View single post by CleburneFan
 Posted: Tue Feb 12th, 2008 03:19 am
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Joined: Mon Oct 30th, 2006
Location: Florida USA
Posts: 1021

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So many times one reads about battles or campaigns that were impacted by terrible weather. Some that come to mind right off hand include Lee's withdrawal from Gettysburg mired in mud caused by torrential rains on the July Fourth, 1863 and thereafter. Another example is the seventeen days of nearly constant rain faced by Sherman's and Johnston's armies as they struggled toward Atlanta in 1864. Probably should mention, too, Burnside's infamous "Mud March" in December 1862. There are numerous other examples.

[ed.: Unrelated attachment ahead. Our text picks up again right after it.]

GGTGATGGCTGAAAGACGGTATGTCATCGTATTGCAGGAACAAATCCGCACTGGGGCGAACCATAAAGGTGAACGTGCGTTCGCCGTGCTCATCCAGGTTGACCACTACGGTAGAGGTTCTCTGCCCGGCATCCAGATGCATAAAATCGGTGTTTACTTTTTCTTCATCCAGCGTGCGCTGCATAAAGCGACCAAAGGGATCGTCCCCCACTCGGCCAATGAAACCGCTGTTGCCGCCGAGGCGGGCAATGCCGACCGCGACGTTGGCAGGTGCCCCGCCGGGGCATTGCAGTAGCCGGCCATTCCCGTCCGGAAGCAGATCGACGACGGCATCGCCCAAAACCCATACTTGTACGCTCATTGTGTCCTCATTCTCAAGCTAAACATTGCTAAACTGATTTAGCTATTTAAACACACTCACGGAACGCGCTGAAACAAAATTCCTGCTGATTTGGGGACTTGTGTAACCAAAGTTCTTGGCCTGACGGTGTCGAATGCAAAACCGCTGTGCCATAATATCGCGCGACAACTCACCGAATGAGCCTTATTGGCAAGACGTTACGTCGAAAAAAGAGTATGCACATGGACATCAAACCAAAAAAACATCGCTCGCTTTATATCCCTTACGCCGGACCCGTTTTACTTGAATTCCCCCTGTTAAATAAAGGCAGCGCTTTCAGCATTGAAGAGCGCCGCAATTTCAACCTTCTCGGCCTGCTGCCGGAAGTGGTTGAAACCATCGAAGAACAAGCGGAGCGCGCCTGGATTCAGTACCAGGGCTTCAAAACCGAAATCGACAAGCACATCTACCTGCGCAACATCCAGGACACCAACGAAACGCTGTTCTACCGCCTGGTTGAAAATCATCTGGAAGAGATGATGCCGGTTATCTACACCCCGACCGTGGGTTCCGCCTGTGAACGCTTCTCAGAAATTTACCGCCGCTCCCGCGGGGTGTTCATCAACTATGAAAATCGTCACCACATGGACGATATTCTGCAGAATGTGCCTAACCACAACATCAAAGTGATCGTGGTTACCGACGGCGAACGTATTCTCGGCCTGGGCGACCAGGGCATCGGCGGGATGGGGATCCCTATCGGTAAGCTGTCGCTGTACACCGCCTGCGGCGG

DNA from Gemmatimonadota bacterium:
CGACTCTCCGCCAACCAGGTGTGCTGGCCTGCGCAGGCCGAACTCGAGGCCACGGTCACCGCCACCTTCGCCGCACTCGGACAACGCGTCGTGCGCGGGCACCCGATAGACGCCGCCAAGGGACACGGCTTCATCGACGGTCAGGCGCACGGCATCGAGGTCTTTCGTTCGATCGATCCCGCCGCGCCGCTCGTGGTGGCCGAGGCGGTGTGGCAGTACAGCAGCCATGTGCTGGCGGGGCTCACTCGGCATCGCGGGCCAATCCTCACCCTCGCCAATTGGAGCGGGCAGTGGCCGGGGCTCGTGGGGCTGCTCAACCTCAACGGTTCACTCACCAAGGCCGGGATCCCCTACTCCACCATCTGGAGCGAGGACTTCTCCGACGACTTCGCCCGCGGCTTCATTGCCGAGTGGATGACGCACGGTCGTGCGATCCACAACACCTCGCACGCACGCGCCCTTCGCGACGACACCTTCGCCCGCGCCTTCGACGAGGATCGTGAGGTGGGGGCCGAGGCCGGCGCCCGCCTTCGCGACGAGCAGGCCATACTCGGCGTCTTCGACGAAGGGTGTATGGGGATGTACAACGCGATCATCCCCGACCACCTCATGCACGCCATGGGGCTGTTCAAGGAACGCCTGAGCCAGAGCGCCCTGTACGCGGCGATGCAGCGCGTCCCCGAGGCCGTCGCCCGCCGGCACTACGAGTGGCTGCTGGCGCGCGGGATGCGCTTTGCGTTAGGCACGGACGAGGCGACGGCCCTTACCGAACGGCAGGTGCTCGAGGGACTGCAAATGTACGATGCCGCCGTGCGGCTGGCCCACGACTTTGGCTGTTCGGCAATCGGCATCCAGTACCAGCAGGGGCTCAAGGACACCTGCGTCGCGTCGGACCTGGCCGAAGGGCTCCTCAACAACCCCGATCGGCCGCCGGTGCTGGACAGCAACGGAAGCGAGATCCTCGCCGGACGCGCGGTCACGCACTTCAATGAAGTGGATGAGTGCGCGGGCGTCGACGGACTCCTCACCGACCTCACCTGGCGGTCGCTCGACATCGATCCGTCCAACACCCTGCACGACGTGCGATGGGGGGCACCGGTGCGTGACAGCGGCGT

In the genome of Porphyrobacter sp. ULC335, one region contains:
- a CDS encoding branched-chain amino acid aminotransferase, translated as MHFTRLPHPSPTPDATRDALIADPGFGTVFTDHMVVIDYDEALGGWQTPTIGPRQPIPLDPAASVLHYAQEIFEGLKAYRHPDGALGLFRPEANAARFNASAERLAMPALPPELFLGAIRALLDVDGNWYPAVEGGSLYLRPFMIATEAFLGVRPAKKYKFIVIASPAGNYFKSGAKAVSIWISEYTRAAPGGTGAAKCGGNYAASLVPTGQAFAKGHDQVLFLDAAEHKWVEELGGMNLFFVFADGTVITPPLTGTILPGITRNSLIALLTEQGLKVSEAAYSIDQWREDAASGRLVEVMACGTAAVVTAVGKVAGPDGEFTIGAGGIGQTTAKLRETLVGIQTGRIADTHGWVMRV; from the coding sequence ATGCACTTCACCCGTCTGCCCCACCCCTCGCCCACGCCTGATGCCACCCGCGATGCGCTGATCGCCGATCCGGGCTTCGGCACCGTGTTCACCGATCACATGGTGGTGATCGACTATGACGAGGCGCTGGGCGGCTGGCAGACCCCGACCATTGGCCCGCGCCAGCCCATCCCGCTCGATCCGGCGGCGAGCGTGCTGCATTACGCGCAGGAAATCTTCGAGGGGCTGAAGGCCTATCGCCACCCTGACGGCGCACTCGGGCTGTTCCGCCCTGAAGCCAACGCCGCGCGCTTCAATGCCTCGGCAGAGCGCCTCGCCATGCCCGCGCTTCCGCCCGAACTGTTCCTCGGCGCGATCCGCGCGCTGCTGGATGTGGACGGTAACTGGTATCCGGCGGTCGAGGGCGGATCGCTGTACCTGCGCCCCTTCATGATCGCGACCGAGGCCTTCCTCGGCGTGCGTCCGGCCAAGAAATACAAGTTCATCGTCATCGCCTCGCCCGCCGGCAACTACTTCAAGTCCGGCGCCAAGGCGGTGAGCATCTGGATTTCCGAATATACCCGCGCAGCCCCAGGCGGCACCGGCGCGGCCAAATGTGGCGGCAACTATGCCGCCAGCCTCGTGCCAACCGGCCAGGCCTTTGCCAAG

What I wonder is, in these days of severe droughts throughout the South East, it is so hard to imagine so many battles, retreats and advances influenced by driving, torrential rain during the periods of 1861 to 1865.  

Has any study been done on Civil War weather? Was it an unusually rainy time? Were some of the heaviest and longest rains tail ends of tropical storms or hurricanes in the gUlf or Atllantic? I'd be very interested in a book that analyses Civil War weather and how it impacted battle outcomes. Does anybody know of one?

Even if you don't know of such a book, I'd love to hear of other examples you know of where rain-swollen rivers, mud-clogged roads or blinding rain slowed or changed the outcome of a battle or campaign, even a raid or skirmish. 

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